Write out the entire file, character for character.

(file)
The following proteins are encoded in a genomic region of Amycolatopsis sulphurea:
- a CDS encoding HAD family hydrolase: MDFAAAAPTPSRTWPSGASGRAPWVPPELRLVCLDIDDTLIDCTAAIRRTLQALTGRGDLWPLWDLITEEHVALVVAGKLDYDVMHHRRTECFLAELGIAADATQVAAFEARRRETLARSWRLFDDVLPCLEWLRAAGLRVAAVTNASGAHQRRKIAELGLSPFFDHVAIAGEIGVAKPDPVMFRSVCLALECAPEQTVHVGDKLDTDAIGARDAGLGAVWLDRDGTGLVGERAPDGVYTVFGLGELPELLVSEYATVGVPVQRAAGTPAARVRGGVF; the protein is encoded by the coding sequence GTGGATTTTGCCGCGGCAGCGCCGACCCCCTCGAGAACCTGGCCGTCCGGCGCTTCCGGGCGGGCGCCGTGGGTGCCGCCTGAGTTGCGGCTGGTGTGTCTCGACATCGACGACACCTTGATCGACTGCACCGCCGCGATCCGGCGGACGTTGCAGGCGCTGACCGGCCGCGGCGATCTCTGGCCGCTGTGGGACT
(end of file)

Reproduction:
The following proteins are encoded in a genomic region of Amycolatopsis sulphurea:
- a CDS encoding HAD family hydrolase: MDFAAAAPTPSRTWPSGASGRAPWVPPELRLVCLDIDDTLIDCTAAIRRTLQALTGRGDLWPLWDLITEEHVALVVAGKLDYDVMHHRRTECFLAELGIAADATQVAAFEARRRETLARSWRLFDDVLPCLEWLRAAGLRVAAVTNASGAHQRRKIAELGLSPFFDHVAIAGEIGVAKPDPVMFRSVCLALECAPEQTVHVGDKLDTDAIGARDAGLGAVWLDRDGTGLVGERAPDGVYTVFGLGELPELLVSEYATVGVPVQRAAGTPAARVRGGVF; the protein is encoded by the coding sequence GTGGATTTTGCCGCGGCAGCGCCGACCCCCTCGAGAACCTGGCCGTCCGGCGCTTCCGGGCGGGCGCCGTGGGTGCCGCCTGAGTTGCGGCTGGTGTGTCTCGACATCGACGACACCTTGATCGACTGCACCGCCGCGATCCGGCGGACGTTGCAGGCGCTGACCGGCCGCGGCGATCTCTGGCCGCTGTGGGACT